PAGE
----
In early March, Google announced the launch of a new feature that developers can add to apps - "rewards for watching ads. Thanks to this, experts will supposedly be able to encourage users to watch more ads by rewarding them with in-game currency and virtual goods. Many Android apps already have similar features, but Google's implementation should make life easier for all developers.
Is it really that smooth? We asked the expert developers how they assess the innovation of the American corporation.
"The launch of the function of rewards for viewing ads, which Google has allowed to add to the applications, so far the only obvious minuses," - said the CEO ofthe development and promotion of mobile applications MobiSharks (Kokoc Group) Igor Zuev:
"History knows examples of the implementation of the idea when the user gets money for viewing ads - they exist almost since thecreation of the Internet. Now this kind of advertising is often used in mobile games, where downloading another application, clicking on a banner or watching a commercial increases the level of the player or receives in-game bonuses.
But the same story has repeatedly proved the ineffectiveness of the "motive" for the advertiser: if the user is not the target audience for the ad and watches it solely for the money, it is unlikely to work on him. Of course, there is a non-zero probability of hitting the target of advertising, but it's like firing a cannon at sparrows - it's not worth it.
Nevertheless, there is a whole industry of "motives" with ad networks supplying this kind of traffic. Google, however, has never stooped to that. As a fair player, it has always tried to give the user what he needs and is interested in, and to supply advertisers with quality audiences, thereby increasing its own monetization. Now it turns out that Google officially recognizes and welcomes cheating.
At first glance, this seems like a short-sighted decision, because for the conscientious part of the market, launching a "motive" is tantamount to discrediting the network. Simply put, there's a good chance that instead of a quality audience, Google might attract untargeted users chasing a reward, which could scare off some advertisers.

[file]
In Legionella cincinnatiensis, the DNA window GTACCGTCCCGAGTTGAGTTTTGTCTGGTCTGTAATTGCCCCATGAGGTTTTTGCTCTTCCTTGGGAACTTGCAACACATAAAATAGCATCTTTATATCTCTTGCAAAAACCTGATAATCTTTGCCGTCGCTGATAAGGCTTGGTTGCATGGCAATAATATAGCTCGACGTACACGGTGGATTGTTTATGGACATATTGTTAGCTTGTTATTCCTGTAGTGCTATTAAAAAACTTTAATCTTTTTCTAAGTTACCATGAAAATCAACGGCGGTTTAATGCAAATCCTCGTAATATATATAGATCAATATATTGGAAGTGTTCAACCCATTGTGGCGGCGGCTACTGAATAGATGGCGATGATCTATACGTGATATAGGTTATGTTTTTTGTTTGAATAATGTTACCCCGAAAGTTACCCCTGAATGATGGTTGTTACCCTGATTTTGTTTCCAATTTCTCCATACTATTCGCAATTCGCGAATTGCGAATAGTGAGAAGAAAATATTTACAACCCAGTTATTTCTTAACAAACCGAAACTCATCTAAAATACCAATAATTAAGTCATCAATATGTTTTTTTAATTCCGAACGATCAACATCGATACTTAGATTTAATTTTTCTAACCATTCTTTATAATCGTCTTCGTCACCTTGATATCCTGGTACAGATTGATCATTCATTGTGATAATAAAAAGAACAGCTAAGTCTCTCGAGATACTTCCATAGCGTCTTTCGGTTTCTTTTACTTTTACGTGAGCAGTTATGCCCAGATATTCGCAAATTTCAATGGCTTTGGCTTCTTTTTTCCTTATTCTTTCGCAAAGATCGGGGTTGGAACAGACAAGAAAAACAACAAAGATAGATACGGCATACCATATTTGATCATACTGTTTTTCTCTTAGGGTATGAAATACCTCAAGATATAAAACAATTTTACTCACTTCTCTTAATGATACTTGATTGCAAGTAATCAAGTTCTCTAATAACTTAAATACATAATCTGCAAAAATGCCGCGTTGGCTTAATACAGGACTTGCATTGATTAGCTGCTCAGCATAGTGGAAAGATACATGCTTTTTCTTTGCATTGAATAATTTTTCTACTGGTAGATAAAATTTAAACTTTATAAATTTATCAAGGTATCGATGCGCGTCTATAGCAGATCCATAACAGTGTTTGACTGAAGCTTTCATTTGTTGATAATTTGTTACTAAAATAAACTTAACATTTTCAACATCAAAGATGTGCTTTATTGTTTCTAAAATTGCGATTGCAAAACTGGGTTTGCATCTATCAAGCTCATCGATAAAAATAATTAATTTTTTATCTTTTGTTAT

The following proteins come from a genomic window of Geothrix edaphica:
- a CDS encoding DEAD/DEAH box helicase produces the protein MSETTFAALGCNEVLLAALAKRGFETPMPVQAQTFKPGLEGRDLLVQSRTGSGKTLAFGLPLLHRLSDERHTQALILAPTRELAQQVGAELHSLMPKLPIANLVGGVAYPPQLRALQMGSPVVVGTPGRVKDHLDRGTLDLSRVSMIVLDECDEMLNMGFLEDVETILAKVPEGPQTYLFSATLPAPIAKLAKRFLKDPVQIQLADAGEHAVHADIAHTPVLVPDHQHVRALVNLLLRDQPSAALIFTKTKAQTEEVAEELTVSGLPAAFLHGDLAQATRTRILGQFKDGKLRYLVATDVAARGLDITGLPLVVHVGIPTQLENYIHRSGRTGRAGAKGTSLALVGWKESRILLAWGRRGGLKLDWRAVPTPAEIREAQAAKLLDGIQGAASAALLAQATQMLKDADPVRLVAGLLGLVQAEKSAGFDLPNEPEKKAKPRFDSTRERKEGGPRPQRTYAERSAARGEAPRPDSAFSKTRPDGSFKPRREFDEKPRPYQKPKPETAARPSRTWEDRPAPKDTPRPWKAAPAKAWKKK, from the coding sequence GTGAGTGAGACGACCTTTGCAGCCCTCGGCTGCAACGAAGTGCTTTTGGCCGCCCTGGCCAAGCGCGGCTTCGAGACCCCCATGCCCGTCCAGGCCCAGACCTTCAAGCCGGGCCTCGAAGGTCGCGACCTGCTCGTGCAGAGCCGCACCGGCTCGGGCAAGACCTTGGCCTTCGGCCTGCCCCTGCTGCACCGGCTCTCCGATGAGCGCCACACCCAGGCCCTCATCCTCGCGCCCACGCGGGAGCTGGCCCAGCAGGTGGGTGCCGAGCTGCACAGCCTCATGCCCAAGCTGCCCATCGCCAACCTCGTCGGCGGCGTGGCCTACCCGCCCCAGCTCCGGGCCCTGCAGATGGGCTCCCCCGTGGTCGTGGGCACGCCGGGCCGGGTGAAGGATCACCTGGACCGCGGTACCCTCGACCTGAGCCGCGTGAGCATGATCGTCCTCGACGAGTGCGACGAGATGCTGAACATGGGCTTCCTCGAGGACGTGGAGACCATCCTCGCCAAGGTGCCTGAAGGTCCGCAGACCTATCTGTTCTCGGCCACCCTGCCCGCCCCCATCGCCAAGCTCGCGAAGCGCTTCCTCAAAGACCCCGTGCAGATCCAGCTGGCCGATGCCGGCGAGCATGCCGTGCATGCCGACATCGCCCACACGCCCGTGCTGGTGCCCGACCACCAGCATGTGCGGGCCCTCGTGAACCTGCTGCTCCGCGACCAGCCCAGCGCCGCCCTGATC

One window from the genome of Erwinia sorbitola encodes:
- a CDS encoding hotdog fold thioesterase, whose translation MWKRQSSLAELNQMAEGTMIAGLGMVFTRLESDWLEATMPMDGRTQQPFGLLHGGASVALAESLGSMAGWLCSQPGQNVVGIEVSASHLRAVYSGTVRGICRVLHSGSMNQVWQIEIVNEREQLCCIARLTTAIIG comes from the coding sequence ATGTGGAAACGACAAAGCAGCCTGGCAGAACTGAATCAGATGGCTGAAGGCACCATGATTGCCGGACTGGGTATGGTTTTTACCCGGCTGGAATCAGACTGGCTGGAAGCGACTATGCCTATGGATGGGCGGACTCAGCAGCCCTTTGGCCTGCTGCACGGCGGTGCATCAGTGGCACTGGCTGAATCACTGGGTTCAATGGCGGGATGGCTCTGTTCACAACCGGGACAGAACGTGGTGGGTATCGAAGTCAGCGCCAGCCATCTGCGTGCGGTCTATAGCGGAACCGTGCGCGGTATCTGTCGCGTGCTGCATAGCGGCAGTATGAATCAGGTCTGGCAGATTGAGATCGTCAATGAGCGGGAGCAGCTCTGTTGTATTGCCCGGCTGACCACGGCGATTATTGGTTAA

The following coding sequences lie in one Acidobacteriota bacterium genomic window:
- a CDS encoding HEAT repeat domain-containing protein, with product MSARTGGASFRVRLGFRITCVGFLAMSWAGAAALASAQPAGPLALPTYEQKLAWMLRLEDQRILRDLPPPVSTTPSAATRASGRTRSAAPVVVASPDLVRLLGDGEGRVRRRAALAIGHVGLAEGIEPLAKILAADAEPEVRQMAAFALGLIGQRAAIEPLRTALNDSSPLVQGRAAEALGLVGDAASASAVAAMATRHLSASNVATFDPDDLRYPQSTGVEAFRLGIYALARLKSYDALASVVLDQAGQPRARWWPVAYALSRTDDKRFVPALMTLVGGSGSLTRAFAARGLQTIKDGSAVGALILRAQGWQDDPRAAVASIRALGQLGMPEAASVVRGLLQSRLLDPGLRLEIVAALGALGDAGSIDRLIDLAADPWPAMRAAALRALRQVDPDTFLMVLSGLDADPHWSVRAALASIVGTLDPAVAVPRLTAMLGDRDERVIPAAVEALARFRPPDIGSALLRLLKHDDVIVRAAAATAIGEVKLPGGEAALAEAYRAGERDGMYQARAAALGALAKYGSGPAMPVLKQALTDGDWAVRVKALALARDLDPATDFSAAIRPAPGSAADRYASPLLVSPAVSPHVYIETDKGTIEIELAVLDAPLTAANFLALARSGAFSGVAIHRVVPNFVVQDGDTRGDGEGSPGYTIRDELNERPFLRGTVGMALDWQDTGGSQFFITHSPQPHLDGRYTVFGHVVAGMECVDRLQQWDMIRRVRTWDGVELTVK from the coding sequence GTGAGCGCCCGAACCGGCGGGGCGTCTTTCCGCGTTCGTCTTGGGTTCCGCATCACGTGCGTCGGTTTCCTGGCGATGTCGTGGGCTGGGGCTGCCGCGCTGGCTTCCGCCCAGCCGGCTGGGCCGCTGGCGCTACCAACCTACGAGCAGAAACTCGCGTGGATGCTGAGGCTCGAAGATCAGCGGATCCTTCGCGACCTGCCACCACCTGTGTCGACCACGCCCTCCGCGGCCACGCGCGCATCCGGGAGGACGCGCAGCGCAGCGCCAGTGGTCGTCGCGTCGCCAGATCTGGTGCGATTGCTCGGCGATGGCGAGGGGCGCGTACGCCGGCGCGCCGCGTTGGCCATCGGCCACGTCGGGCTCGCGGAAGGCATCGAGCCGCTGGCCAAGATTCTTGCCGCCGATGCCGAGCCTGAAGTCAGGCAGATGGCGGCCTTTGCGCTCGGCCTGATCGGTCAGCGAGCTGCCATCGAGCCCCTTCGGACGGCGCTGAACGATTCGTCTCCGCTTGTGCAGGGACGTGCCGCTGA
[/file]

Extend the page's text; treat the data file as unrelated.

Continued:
However, I don't think Google didn't assess the risks before launching the new feature; most likely, it has some kind of strategy not yet obvious to other players. Perhaps the company plans to squeeze the small "motive" networks from the market, become a niche monopolist, and then repurpose the network in other directions.
One way or another, now for advertisers this move by Google will not bring anything good. In fact, they will be paying for views, which in most cases will not lead to targeted actions, such as site conversions or purchases.
The only people who will benefit from the introduction of a "motive" are app owners who used to work with different networks and now will be able to earn thanks to Google. It will probably be easier to integrate rewards into applications with Google and this will be a plus for Google Play ranking," summarized the expert.
Danil Yusupov, Category 3 Software Engineer at ICL Services, also didn't find any obvious advantages in adding advertising to applications, even for "rewards":
I don't think it's a good idea to add advertising to your application before it becomes popular. Otherwise you might lose your target audience at an early stage.
Of course, if you look at it from the business side, it might be one good way to develop a marketing platform.
But still, I think that right now advertising in apps can only scare users away. People don't like to waste their precious time on services hanging for a second, much less ads that "pop up" at the wrong moment.
How useful is the new feature from Google? It's up to you. If you don't try it, you never know. We only advise to approach the question with a dose of reasonable skepticism.